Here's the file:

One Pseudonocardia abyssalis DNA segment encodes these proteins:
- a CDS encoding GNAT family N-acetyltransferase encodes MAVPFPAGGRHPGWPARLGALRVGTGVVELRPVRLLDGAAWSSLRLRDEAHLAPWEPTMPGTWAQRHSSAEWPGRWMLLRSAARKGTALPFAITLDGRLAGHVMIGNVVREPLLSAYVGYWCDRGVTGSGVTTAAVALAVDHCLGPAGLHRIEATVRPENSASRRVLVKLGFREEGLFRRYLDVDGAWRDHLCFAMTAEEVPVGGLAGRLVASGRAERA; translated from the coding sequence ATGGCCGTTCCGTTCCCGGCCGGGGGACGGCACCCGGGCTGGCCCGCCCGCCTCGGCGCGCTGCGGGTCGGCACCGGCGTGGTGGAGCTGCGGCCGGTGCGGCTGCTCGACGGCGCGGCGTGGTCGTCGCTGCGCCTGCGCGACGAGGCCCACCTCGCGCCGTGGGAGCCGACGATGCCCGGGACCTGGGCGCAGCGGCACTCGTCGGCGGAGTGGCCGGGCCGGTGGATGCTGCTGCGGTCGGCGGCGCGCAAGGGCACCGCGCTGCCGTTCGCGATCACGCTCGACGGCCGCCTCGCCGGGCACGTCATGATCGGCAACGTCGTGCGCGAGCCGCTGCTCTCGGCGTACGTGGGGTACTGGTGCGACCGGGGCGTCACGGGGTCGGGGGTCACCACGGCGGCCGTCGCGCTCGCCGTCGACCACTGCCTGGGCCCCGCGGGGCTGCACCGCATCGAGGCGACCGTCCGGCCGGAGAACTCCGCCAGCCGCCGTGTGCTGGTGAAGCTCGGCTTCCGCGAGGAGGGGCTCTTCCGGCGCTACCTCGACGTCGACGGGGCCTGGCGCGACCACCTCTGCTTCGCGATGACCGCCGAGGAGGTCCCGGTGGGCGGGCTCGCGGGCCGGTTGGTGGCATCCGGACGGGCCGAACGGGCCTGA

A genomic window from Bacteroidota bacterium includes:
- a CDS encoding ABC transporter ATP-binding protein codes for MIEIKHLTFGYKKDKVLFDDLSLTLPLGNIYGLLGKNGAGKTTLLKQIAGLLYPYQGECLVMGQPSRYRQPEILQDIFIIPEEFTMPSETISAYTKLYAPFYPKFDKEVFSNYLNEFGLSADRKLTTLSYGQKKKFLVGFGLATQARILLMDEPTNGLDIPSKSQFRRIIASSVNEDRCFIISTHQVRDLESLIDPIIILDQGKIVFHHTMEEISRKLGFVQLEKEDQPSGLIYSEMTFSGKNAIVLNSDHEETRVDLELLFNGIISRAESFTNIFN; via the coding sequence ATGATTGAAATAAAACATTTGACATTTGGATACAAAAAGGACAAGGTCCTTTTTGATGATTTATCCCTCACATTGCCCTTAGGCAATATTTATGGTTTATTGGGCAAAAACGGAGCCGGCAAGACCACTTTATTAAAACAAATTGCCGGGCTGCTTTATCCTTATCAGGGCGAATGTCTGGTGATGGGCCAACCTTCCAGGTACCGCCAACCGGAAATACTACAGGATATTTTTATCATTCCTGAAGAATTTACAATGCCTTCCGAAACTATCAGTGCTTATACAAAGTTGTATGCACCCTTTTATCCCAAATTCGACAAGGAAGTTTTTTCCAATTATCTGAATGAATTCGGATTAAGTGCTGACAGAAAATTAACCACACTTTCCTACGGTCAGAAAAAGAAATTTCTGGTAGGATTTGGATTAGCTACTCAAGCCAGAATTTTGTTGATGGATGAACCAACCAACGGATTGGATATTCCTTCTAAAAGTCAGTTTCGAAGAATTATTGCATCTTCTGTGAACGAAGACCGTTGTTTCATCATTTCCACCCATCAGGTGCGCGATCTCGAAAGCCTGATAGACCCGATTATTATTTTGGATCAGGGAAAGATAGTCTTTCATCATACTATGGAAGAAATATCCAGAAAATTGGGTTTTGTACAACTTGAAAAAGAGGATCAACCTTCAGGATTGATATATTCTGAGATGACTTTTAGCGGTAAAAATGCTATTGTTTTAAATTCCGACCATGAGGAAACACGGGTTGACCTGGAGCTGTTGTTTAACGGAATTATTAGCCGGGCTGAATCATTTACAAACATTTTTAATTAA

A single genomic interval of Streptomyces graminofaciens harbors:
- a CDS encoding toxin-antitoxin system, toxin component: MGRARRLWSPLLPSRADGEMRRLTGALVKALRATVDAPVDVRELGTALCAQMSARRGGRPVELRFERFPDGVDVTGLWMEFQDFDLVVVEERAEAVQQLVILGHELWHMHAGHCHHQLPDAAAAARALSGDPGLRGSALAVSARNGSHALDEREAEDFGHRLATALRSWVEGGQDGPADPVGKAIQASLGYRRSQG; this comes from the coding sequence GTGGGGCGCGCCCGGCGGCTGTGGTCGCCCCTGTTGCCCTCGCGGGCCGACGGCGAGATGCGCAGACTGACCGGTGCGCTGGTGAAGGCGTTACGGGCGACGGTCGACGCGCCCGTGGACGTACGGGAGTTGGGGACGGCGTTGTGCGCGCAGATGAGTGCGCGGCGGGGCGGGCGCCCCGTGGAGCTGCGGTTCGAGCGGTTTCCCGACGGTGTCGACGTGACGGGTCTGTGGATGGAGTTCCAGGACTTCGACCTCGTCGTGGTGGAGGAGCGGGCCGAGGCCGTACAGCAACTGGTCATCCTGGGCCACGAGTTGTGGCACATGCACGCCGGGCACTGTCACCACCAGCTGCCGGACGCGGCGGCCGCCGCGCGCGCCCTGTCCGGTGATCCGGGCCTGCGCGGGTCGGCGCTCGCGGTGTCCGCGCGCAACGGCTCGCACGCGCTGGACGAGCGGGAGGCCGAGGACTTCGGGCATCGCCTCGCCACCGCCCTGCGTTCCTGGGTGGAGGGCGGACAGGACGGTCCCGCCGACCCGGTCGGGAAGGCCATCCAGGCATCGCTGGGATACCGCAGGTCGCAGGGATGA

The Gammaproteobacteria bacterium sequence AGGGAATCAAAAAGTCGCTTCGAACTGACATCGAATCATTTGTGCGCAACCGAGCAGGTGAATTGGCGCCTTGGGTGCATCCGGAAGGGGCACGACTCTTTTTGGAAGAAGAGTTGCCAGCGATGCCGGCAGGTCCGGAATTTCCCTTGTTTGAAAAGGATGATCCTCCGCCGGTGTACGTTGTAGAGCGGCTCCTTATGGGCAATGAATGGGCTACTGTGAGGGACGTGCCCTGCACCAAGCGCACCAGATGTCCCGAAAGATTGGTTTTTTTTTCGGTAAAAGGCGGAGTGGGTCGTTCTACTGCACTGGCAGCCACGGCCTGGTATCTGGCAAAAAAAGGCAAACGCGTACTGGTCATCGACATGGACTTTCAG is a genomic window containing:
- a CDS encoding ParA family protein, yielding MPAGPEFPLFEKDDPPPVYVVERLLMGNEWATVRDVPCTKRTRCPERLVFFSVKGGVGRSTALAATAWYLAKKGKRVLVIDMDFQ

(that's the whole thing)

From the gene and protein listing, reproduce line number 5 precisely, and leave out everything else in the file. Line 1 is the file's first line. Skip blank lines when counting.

A single genomic interval of Streptomyces graminofaciens harbors: